Don't Sweat It (pt 1)


Seven years ago today, my life changed 100% for the better.

I had a Thoraoscopic Sympathectomy.

My whole life, I have had hyperhidrosis, which is hyperactive sweat glands. It is genetic--my Memaw Bane has it, too, and it has nothing to do with how hot you might be. Water would pour from my hands and my feet and puddle up on my desk and soak through my socks, shirts, etc. I couldn't ever write with a pencil, cause my hands would soak my paper and the pencil would tear the paper. I couldn't write on the chalkboard in school because i would drip all over the board. In dance class, my classmates would ask if I stepped in water because my ballet shoes would be soaking wet. I wouldn't ever shake anyone's hand because it would be too embarrassing, and when I had to anyway, I would tell people that my hands were sweaty. They would almost always say "oh, its ok," then pull away and say "man you were right--they are sweaty." It was terrible. My hands and feet would sweat so much and I would lose all my body heat and freeze. I would get nauseated because of my screwy body temperature. Mom says that they knew when I was only 2 weeks old that I had it, because I would stop crying when they put socks on my feet. Another side effect is "blushing," which is the swelling and reddening of your hands, which is what got me the nickname "bloody hands" in college. As a performer, the sweating was a real hindrance-it was distracting to me, and disturbing to others and I would constantly have to wipe my hands on my clothes or pants so not to sweat on others and wear black clothes cause it wouldn't show the sweat stains so badly. My underarms and knee pits would drip, too, but the hands were the worst. I remember one day, on a very crowded commuter train going home, my hand holding the bar to stand was above many others' hands, and my sweat was dripping down the pole and onto the other commuters. I couldn't do anything about it but apologize as they all recoiled in fear.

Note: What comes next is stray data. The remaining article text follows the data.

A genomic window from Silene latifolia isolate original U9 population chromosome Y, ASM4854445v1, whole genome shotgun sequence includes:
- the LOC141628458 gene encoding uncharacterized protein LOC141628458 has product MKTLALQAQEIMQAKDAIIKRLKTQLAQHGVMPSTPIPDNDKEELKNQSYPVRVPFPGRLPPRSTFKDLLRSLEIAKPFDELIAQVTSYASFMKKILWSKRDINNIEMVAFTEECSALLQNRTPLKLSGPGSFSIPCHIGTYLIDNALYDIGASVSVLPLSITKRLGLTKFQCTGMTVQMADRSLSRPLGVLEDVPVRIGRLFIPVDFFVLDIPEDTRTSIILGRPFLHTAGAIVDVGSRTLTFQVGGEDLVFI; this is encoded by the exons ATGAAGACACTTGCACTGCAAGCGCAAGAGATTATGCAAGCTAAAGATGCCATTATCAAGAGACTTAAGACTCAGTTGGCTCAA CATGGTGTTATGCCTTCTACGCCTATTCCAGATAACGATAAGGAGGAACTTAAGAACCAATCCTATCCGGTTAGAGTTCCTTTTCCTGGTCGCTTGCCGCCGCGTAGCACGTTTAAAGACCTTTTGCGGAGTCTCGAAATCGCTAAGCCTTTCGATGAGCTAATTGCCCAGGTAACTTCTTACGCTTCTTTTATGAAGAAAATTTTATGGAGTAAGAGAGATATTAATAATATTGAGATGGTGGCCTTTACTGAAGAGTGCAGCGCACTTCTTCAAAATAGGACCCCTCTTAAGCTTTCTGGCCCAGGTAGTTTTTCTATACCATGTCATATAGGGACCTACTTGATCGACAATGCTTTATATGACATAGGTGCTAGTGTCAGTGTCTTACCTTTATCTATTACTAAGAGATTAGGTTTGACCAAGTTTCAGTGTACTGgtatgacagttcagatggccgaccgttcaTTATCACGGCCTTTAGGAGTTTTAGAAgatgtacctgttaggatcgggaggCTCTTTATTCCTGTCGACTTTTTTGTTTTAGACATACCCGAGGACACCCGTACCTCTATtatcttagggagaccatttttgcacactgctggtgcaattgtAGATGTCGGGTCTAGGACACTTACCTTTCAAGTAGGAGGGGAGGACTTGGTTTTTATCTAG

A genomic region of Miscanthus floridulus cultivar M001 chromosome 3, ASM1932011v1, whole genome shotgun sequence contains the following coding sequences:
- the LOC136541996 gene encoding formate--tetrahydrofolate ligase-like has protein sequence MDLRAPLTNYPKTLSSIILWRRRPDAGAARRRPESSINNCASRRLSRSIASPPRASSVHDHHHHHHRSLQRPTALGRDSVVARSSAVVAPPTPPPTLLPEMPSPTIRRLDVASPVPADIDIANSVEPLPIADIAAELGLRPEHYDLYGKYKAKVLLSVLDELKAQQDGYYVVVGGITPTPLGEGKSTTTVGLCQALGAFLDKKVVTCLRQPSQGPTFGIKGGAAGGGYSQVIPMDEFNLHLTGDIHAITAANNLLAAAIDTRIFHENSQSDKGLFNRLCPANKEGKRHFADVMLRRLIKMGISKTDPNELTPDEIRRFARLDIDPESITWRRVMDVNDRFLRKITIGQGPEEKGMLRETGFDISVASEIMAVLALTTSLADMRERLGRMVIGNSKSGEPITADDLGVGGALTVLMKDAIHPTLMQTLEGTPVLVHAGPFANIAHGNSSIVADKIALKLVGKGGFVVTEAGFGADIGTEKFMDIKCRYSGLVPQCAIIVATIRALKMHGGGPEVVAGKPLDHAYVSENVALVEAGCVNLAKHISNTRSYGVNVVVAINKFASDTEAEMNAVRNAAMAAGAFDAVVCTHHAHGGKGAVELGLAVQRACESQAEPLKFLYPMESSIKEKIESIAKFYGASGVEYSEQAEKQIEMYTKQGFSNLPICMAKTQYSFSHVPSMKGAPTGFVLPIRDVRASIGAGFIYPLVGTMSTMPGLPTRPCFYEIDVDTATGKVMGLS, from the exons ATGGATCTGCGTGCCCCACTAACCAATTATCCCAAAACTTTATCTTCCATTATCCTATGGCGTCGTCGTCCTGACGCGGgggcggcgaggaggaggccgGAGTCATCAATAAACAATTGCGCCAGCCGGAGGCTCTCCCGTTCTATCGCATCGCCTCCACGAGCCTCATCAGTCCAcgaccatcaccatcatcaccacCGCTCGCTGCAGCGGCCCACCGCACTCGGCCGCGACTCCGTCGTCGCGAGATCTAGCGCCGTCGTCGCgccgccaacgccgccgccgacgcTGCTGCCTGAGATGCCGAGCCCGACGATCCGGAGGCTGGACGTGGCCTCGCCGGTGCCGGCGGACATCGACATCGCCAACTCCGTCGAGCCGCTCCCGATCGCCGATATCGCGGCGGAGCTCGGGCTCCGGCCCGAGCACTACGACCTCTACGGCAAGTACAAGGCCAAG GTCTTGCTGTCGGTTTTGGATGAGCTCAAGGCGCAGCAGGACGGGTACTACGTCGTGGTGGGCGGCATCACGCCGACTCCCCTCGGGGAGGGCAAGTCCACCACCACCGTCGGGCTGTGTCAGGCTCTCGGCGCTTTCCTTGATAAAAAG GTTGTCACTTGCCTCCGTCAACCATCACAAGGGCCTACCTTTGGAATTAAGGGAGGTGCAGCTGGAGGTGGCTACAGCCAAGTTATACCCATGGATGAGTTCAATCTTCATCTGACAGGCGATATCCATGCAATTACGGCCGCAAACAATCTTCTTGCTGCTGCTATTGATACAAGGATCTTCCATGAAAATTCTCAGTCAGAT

Growing up, I tried everything--Drysol, which is a prescription antiperspirant that you put on your hands and feet at night, but it burned like hell in the morning. I tried holding teabags, but that stained my hands brown. I tried Drionic, which were these little machines that had electric probes that you put wool pads over, filled reservoirs with water, then turned the machines on to send electric shocks into your hands and feet to try to stun the sweat glands and make them not work for a while. You guessed it, that was painful, too. There was a surgical fix, but it was risky and might cause paralysis.

After I moved to Chicago, I learned of a new surgery that wasn't too intrusive and I started doing research. I couldn't find too many surgeons in the country that were doing it, but I was willing to travel to find it. My friend Shelly was working at Northwestern Memorial Hospital at the time, and one day she forwarded me an internal newsletter about a surgeon there who was specializing in the surgery--not even knowing that I was researching this daily. I changed my insurance to a PPO so I could go to him, and called and to make an appointment with him.

When I met with Dr. Liu, I had absolutely no doubt that I was going to go through the procedure. I also was prepared to be on a waiting list for a few months, but he told me we could schedule it any time after 2 weeks! Incredible. I scheduled my appointment for December--I think at the time it was October.

The procedure works like this--they put two incisions in your side (one at bra-level, one in the underarm), collapse your lung, snip nerves on the side of your spinal column, inflate the lung, stitch you up, flip you over and do the other side. It is about a 6 hour surgery with a week bed rest and about a full month recovery.

(to be continued)


"collapse your lung, snip nerves on the side of your spinal column, inflate the lung, stitch you up, flip you over and do the other side"

For REAL?!?!?!

Oh never mind, now I know it's for real. I'm looking at the article on the hospital website, and OH GOD there's a video, too?

But also, hey, that's amazing. It helped with your issue. That's great. :)